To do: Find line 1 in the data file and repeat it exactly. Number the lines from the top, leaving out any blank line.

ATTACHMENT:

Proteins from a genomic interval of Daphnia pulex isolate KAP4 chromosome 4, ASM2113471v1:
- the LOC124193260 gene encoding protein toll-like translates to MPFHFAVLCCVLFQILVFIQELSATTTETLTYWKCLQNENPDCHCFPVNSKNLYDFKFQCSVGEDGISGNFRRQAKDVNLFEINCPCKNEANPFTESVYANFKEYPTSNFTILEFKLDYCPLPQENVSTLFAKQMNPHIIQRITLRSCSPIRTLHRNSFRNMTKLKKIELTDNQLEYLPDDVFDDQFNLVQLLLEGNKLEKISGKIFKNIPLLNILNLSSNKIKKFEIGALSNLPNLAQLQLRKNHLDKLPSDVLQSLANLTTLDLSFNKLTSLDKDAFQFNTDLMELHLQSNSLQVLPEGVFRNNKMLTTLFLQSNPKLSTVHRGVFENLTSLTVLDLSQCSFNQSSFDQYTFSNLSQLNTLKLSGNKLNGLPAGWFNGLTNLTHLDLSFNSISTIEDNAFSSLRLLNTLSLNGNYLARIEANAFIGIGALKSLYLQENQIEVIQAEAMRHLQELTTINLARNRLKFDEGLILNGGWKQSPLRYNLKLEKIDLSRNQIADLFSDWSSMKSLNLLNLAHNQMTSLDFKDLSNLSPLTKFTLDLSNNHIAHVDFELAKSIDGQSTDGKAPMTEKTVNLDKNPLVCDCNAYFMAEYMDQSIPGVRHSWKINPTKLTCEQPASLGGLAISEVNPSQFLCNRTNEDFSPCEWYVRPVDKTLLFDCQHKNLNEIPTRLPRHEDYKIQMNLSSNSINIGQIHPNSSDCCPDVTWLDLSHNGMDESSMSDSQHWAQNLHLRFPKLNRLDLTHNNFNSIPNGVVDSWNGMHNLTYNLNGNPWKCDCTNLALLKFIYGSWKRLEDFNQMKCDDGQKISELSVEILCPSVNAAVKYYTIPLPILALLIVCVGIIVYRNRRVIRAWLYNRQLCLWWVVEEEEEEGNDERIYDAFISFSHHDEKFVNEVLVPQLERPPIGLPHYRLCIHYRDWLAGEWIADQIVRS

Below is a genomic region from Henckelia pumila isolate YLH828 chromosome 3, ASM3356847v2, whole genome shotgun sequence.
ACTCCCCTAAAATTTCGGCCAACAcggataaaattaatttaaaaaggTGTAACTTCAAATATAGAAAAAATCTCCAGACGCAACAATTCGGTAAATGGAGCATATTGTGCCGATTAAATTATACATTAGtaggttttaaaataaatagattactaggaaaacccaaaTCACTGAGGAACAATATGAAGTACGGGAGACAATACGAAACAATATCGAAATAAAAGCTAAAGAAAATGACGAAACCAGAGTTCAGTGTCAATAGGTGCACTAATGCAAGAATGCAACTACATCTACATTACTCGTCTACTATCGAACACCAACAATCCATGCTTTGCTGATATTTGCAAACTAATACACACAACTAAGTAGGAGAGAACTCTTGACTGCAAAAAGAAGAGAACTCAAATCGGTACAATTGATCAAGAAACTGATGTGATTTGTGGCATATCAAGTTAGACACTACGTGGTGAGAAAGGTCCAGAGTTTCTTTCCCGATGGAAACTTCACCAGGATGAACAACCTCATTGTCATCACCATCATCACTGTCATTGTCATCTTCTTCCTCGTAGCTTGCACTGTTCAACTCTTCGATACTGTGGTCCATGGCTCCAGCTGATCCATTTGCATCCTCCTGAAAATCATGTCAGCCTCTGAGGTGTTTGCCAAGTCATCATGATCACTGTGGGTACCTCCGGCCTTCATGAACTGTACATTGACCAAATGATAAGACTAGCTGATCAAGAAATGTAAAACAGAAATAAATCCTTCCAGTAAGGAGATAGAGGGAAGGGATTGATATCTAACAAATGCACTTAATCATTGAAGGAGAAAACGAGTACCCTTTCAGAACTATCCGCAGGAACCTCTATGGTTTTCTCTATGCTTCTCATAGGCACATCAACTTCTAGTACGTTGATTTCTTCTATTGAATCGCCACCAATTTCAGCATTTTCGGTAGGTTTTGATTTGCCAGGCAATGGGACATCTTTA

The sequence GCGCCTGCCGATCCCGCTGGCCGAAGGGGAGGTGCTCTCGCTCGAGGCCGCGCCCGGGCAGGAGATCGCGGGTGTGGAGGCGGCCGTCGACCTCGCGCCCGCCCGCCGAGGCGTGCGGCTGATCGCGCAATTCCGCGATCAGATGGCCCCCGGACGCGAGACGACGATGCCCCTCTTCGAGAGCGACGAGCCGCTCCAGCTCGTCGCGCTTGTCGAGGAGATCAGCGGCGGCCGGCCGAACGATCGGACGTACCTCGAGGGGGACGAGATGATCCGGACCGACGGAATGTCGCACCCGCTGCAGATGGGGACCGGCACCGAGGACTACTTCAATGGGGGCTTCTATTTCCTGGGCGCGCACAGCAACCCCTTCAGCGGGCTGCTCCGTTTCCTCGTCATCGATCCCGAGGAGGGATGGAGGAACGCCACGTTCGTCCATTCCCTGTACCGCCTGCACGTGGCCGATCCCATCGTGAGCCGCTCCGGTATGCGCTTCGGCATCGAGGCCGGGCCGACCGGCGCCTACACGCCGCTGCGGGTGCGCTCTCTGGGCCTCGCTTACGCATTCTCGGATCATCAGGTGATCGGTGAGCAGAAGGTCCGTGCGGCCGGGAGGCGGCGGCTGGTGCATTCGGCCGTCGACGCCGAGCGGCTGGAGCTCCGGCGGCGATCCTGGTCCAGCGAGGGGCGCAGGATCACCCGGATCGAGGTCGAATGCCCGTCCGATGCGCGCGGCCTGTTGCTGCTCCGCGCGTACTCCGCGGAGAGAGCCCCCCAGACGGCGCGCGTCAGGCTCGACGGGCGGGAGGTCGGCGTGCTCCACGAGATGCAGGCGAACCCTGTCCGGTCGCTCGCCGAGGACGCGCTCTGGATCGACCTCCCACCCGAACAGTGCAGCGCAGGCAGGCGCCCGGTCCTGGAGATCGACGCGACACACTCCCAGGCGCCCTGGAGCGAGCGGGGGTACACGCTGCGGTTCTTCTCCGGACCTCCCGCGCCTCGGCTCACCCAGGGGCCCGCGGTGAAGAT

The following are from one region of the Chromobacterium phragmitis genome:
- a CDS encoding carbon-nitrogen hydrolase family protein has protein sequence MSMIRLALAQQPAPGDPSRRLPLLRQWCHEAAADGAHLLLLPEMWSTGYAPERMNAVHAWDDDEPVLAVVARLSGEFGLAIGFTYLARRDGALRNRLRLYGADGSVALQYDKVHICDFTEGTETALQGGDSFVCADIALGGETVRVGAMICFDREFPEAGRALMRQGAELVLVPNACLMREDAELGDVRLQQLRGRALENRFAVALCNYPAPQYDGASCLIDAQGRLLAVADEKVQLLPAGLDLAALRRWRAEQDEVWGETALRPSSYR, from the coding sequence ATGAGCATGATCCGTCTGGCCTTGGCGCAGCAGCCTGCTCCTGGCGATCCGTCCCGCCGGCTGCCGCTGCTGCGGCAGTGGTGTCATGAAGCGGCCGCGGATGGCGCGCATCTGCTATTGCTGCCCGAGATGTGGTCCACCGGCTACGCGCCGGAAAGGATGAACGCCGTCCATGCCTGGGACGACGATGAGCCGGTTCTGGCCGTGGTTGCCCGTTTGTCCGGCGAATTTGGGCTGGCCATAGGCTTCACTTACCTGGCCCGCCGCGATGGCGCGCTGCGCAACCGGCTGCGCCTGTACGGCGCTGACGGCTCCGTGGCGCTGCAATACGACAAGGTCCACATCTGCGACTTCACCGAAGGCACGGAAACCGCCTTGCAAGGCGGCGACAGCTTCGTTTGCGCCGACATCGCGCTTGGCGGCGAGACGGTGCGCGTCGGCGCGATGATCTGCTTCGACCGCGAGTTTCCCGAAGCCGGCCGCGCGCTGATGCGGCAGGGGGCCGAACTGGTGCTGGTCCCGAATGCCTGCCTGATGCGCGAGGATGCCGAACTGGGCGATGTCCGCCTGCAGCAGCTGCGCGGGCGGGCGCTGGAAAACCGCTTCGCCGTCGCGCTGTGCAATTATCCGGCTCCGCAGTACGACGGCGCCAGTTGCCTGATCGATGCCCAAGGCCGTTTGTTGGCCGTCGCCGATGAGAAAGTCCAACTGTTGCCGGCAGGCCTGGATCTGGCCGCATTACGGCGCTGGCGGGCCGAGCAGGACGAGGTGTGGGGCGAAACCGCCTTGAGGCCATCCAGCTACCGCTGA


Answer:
Proteins from a genomic interval of Daphnia pulex isolate KAP4 chromosome 4, ASM2113471v1: